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Re: GPL traitor !


From: David Kastrup
Subject: Re: GPL traitor !
Date: Mon, 11 May 2009 09:06:59 +0200
User-agent: Gnus/5.13 (Gnus v5.13) Emacs/23.0.92 (gnu/linux)

Hyman Rosen <address@hidden> writes:

> Alan Mackenzie wrote:
>> In (ii), the new code generator is an extension of GCC, using its
>> data structures, conventions etc.  This new code, if it is released,
>> must be released under the GPL.  Just how it's slotted into the
>> existing GCC is immaterial.
>
> You are wrong. Extensions fall under the GPL only if they incorporate
> GPLed code within them by inclusion, not by reference.

That's "if", not "only if".  The problem is whether the combined work is
more than a mere aggregation of its part so that the original
constituents can no longer be told apart well enough to be licensed
differently.

In that case, while the GPL does not actually extend its reach over the
other part, but it still demands that you need to license the _whole_
under the GPL or not at all.

The question is at which point the whole becomes a single entity.  Which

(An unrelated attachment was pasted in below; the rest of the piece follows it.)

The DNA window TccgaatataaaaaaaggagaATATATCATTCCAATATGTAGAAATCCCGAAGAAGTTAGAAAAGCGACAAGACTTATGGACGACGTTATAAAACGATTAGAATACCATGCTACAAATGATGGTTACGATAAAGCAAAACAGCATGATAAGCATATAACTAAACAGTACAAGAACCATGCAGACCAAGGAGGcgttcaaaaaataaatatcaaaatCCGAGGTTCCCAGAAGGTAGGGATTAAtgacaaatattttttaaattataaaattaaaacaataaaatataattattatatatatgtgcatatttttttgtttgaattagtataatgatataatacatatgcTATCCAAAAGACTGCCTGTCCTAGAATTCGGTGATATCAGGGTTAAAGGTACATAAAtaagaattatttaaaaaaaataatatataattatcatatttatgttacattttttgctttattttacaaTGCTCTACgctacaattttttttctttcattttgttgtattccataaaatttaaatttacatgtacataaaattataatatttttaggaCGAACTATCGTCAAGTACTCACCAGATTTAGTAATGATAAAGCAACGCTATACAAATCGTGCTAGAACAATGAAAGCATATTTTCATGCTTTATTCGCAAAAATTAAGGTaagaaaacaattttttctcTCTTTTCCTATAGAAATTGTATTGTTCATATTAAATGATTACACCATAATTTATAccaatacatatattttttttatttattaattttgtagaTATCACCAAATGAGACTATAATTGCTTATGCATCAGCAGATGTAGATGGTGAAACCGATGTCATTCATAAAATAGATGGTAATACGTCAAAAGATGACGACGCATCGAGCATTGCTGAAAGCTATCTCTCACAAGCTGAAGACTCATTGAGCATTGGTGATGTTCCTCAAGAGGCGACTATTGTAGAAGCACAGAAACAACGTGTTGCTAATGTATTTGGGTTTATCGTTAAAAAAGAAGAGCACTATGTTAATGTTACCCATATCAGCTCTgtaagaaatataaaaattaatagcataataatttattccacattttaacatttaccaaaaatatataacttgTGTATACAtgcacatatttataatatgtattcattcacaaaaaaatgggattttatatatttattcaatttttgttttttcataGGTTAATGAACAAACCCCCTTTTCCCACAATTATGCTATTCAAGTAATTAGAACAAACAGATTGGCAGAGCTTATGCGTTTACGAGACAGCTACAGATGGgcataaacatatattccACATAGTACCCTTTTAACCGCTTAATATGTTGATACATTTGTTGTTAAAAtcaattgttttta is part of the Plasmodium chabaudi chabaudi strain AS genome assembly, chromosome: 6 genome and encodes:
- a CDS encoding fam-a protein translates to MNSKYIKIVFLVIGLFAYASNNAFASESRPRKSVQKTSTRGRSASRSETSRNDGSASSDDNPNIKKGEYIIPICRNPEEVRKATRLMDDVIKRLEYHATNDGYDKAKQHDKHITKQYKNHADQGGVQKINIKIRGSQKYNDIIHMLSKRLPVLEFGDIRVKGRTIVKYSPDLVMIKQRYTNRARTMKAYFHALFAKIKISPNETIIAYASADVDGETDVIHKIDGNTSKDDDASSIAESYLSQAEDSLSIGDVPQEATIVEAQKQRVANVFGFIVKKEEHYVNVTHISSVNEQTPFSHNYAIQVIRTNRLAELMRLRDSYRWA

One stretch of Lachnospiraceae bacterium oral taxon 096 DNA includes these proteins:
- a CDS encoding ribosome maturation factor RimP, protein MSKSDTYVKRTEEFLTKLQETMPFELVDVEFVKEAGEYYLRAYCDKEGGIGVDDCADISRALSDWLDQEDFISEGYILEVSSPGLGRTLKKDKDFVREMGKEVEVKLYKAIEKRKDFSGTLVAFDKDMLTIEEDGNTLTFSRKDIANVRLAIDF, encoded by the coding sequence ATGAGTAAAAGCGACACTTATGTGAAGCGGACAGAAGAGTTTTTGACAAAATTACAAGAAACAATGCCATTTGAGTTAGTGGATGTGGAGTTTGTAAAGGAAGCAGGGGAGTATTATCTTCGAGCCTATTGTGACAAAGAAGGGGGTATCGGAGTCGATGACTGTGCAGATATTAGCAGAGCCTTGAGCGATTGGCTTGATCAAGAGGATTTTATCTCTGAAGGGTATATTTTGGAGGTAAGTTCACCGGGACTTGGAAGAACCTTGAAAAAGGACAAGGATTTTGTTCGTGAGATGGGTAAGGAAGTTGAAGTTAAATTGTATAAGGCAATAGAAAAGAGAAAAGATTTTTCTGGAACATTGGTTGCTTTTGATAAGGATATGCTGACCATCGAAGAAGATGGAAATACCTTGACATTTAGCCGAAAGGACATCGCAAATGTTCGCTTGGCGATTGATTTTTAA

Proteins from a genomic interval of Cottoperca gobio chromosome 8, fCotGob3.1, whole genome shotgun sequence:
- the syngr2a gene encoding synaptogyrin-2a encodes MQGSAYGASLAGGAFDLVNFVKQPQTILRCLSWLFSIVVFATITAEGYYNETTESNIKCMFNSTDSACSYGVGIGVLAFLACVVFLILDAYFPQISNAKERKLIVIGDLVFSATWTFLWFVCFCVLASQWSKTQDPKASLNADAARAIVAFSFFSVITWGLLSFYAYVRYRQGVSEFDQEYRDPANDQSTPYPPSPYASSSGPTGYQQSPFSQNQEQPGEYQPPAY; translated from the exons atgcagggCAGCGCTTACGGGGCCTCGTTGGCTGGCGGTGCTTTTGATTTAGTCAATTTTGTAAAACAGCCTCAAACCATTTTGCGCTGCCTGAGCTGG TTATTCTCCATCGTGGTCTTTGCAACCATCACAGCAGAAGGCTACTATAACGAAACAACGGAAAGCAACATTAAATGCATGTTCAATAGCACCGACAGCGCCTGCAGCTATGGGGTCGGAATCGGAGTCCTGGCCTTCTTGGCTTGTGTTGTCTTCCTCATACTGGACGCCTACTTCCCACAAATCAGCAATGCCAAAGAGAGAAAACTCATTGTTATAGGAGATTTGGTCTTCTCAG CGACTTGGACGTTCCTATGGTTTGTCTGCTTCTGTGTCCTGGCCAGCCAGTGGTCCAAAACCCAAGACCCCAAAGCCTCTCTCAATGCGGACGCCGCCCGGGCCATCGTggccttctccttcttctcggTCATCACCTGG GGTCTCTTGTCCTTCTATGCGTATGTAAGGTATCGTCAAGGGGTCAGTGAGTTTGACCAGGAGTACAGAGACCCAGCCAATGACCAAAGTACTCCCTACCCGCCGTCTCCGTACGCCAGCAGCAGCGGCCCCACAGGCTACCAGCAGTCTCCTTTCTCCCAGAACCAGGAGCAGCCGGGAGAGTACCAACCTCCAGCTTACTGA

is not defined by the GPL, but by the courts and local jurisdiction,
drawing case law into account.

> That is, if the extension is written by taking existing code and
> modifying, it falls under the copyright of the existing work (and is a
> derivative work as well, so that the GCC copyright holders could not
> use it without the permission of its author). If the extension is
> written as a separate new work, it does not fall under the GPL, even
> if it makes extensive use of GPLed header files and of data structures
> that appear in the GPLed code. Attempting to use copyright to prevent
> interoperability is considered by the courts to be a serious breach,

A serious breach of what?

> and is not allowed.

There is no clear and consistent case law with regard to linking stuff.
When in doubt, you will try to make sure that decisions leaning either
way will not put you too much in harm's way.

-- 
David Kastrup


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